The soya moratorium prevents the direct conversion of forest to soya plantations in the Amazon, but soya farmers may still clear land for other purposes. Creator: Paulo Pereira, Paulo Pereira Credit: © Paulo Pereira / Greenpeace Copyright: © Paulo Pereira / Greenpeace

UK supermarkets still supporting deforestation soya

14 February, 2022

Soya in the meat and dairy supply chains of UK supermarkets could be contributing to illegal deforestation in the Amazon.

A new joint investigation by Unearthed, the Bureau of Investigative Journalism and Ecostorm has revealed that a loophole in the so-called Amazon Soya Moratorium renders supermarkets’ customer-friendly claims of ‘deforestation-free soya’ near meaningless.

Soya is a key commodity used by dairy, cattle, pig and poultry farmers in Europe and the rest of the world to feed their livestock.

The findings undermine eco-friendly claims by some global meatpackers, animal feed companies and supermarkets that soya is no longer linked to Amazon destruction.

Deforestation by the back door

The Amazon Soy Moratorium  – first agreed in 2006 – bans the sale of soya grown on Amazon land deforested after July 2008. But beef and other crops are not restricted under the soy moratorium, meaning farmers can sell their soya to traders as “deforestation-free” while destroying rainforest for cattle, corn and other commodities.

Evidence suggests that the moratorium has successfully stopped rainforest being directly converted into soya fields. However, soya farming has continued to expand in the Amazon, overwhelmingly on land that was previously cleared, usually for cattle. That expansion can still indirectly cause fresh deforestation, as ranchers sell up to farmers at a profit and move deeper into the forest, where land is cheaper.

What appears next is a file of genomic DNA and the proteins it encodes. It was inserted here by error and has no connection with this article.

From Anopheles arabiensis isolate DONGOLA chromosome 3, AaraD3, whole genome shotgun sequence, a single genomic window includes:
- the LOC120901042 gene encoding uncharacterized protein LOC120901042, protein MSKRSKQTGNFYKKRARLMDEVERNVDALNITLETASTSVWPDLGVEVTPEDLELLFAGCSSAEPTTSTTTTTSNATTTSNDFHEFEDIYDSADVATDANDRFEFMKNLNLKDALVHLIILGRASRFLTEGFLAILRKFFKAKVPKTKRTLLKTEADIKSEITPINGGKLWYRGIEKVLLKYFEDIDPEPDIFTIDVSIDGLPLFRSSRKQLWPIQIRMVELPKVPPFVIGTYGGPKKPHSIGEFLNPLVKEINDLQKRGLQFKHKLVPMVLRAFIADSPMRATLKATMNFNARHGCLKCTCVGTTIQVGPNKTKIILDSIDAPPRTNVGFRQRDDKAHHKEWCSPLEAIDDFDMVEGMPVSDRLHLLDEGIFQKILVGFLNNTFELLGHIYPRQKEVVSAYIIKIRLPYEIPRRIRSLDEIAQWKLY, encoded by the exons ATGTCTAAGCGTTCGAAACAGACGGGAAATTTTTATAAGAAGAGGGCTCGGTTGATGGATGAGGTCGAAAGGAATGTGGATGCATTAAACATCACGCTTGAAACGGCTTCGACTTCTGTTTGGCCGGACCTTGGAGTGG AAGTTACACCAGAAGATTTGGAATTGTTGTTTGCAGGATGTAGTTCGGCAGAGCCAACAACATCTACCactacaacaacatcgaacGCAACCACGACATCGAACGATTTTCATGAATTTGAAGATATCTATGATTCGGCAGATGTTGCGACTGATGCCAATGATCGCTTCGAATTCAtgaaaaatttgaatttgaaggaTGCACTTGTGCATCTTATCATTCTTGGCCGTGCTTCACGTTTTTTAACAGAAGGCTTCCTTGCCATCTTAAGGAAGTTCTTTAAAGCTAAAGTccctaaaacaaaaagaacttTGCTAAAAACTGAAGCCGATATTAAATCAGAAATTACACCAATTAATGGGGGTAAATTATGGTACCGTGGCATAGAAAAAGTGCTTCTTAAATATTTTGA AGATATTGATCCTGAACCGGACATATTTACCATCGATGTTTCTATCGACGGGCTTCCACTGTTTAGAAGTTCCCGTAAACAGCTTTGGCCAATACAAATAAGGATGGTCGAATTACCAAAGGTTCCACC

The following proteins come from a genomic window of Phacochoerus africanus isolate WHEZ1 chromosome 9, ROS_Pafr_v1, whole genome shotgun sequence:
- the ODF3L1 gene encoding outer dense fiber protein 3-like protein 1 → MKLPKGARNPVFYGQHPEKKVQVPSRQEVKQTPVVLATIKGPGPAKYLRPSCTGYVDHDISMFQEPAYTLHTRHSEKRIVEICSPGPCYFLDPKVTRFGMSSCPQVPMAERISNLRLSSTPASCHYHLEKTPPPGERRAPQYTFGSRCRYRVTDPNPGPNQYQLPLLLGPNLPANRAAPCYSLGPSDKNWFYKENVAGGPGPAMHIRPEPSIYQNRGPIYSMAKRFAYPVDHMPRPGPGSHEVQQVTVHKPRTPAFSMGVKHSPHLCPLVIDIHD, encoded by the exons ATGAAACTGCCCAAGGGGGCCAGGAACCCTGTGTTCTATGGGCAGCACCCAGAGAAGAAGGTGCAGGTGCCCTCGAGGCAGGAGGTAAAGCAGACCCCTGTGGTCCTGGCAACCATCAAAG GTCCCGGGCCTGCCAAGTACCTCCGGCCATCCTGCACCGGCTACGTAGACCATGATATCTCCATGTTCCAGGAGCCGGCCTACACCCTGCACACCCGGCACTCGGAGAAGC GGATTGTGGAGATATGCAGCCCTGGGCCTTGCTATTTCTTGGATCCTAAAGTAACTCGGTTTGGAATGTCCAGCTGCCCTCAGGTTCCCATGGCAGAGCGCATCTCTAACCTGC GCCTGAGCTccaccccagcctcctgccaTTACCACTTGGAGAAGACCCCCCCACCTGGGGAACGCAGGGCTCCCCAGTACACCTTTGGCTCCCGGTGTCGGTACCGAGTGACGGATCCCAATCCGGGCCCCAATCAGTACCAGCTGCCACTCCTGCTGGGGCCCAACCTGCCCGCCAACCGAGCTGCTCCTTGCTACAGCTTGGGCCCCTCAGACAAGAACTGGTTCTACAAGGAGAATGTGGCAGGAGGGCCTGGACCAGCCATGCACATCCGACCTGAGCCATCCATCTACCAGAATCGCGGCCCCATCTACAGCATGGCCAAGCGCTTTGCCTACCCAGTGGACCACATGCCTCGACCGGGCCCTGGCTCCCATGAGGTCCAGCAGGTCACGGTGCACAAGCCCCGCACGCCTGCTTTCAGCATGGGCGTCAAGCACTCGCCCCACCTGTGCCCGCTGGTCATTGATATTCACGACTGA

The investigation showed that in recent years destruction of the rainforest has increased.

For example, between 2009 to 2019 in Mato Grosso state – which stretches over the southern part of the Amazon and grows more soya than anywhere else in Brazil – 1,180 sq km of rainforest was felled on soya farms in order to grow other crops or to provide pasture for cattle ranching. This is according to data analysed by the Brazilian NGO Instituto Centro de Vida (ICV) and shared with the investigation partners. The vast majority of this deforestation was illegal, lacking licenses under Brazil’s Forest Code.

That land area, according to the World Land Trust calculator, equates to an area nearly the size of Hong Kong.

Destination UK

In 2020 the UK imported more than 140,000 tonnes of soya from municipalities with at least 7 sq kms of hidden deforestation on soya farms, and about 50,000 tonnes of corn – both crops are used in the meat and dairy supply chains of major food retailers for animal feed.

According to Paul Morozzo, Senior Forest Campaigner at Greenpeace UK “Supermarkets cannot ignore the role of meat and dairy in the climate crisis. It’s time they took real action to end links to deforestation for good. That means dropping forest destroyers and reducing meat and dairy. Until they do, they may as well be handing out matches to light this years’ Amazon fires.”

Soya from the areas most at risk for this type of deforestation is regularly shipped to the UK, Spain and other European countries for use as livestock feed on factory farms by major grain traders including Bunge, which supplies soya to Spain and Cargill, a major UK supplier. Cargill’s customers include Tesco, Asda and Lidl.

The investigation established that, with trade links leading to Europe and China, certain Mato Grosso municipalities appear particularly vulnerable to this hidden deforestation. The analysis shows a strong flow of soya from these areas to the UK, suggesting that UK businesses could be turning a blind eye to deforestation in UK supply chains.

The Retail Soy Group, which represents leading retailers including Sainsbury’s, Tesco, Lidl and Waitrose, acknowledged to the Guardian newspaper that there were limitations to the moratorium and said the new allegations “further highlight the need to have strengthened legal protections of these vital ecosystems”.